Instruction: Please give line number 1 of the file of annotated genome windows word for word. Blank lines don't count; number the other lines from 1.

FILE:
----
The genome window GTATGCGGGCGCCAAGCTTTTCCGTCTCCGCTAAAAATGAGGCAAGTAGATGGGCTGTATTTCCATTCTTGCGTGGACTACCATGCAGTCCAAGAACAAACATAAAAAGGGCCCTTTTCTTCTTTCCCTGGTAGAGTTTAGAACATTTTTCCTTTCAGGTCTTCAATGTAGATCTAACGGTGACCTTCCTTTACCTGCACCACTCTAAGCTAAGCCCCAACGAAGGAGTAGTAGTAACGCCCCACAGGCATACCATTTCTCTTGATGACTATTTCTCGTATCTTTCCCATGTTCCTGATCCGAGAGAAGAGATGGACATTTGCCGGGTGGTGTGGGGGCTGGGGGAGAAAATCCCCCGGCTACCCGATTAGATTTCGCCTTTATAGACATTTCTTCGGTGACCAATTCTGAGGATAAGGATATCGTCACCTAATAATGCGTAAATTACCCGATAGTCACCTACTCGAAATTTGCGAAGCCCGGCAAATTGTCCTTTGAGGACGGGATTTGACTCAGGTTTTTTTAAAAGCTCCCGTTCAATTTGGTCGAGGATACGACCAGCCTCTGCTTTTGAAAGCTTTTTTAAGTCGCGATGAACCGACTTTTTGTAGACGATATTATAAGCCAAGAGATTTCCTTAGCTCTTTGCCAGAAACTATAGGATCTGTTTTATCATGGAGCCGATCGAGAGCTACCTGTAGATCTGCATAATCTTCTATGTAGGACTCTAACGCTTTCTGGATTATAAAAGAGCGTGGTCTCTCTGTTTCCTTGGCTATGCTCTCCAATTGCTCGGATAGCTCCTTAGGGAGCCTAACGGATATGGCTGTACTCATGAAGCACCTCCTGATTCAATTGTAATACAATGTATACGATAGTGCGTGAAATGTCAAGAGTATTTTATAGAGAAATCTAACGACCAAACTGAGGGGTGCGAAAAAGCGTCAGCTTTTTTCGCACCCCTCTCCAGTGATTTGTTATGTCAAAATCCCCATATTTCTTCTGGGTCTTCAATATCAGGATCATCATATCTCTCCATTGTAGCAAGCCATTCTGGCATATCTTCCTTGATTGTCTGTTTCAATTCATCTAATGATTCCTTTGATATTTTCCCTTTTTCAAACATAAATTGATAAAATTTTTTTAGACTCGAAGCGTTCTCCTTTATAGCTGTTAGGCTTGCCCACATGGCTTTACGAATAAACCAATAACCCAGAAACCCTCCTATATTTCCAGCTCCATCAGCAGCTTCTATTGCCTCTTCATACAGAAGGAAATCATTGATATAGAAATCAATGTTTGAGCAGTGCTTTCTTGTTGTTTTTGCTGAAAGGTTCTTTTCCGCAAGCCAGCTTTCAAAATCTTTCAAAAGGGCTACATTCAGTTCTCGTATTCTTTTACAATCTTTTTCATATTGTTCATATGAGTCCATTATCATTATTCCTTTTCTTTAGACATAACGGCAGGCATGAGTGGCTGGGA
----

The genome window GTATGCGGGCGCCAAGCTTTTCCGTCTCCGCTAAAAATGAGGCAAGTAGATGGGCTGTATTTCCATTCTTGCGTGGACTACCATGCAGTCCAAGAACAAACATAAAAAGGGCCCTTTTCTTCTTTCCCTGGTAGAGTTTAGAACATTTTTCCTTTCAGGTCTTCAATGTAGATCTAACGGTGACCTTCCTTTACCTGCACCACTCTAAGCTAAGCCCCAACGAAGGAGTAGTAGTAACGCCCCACAGGCATACCATTTCTCTTGATGACTATTTCTCGTATCTTTCCCATGTTCCTGATCCGAGAGAAGAGATGGACATTTGCCGGGTGGTGTGGGGGCTGGGGGAGAAAATCCCCCGGCTACCCGATTAGATTTCGCCTTTATAGACATTTCTTCGGTGACCAATTCTGAGGATAAGGATATCGTCACCTAATAATGCGTAAATTACCCGATAGTCACCTACTCGAAATTTGCGAAGCCCGGCAAATTGTCCTTTGAGGACGGGATTTGACTCAGGTTTTTTTAAAAGCTCCCGTTCAATTTGGTCGAGGATACGACCAGCCTCTGCTTTTGAAAGCTTTTTTAAGTCGCGATGAACCGACTTTTTGTAGACGATATTATAAGCCAAGAGATTTCCTTAGCTCTTTGCCAGAAACTATAGGATCTGTTTTATCATGGAGCCGATCGAGAGCTACCTGTAGATCTGCATAATCTTCTATGTAGGACTCTAACGCTTTCTGGATTATAAAAGAGCGTGGTCTCTCTGTTTCCTTGGCTATGCTCTCCAATTGCTCGGATAGCTCCTTAGGGAGCCTAACGGATATGGCTGTACTCATGAAGCACCTCCTGATTCAATTGTAATACAATGTATACGATAGTGCGTGAAATGTCAAGAGTATTTTATAGAGAAATCTAACGACCAAACTGAGGGGTGCGAAAAAGCGTCAGCTTTTTTCGCACCCCTCTCCAGTGATTTGTTATGTCAAAATCCCCATATTTCTTCTGGGTCTTCAATATCAGGATCATCATATCTCTCCATTGTAGCAAGCCATTCTGGCATATCTTCCTTGATTGTCTGTTTCAATTCATCTAATGATTCCTTTGATATTTTCCCTTTTTCAAACATAAATTGATAAAATTTTTTTAGACTCGAAGCGTTCTCCTTTATAGCTGTTAGGCTTGCCCACATGGCTTTACGAATAAACCAATAACCCAGAAACCCTCCTATATTTCCAGCTCCATCAGCAGCTTCTATTGCCTCTTCATACAGAAGGAAATCATTGATATAGAAATCAATGTTTGAGCAGTGCTTTCTTGTTGTTTTTGCTGAAAGGTTCTTTTCCGCAAGCCAGCTTTCAAAATCTTTCAAAAGGGCTACATTCAGTTCTCGTATTCTTTTACAATCTTTTTCATATTGTTCATATGAGTCCATTATCATTATTCCTTTTCTTTAGACATAACGGCAGGCATGAGTGGCTGGGA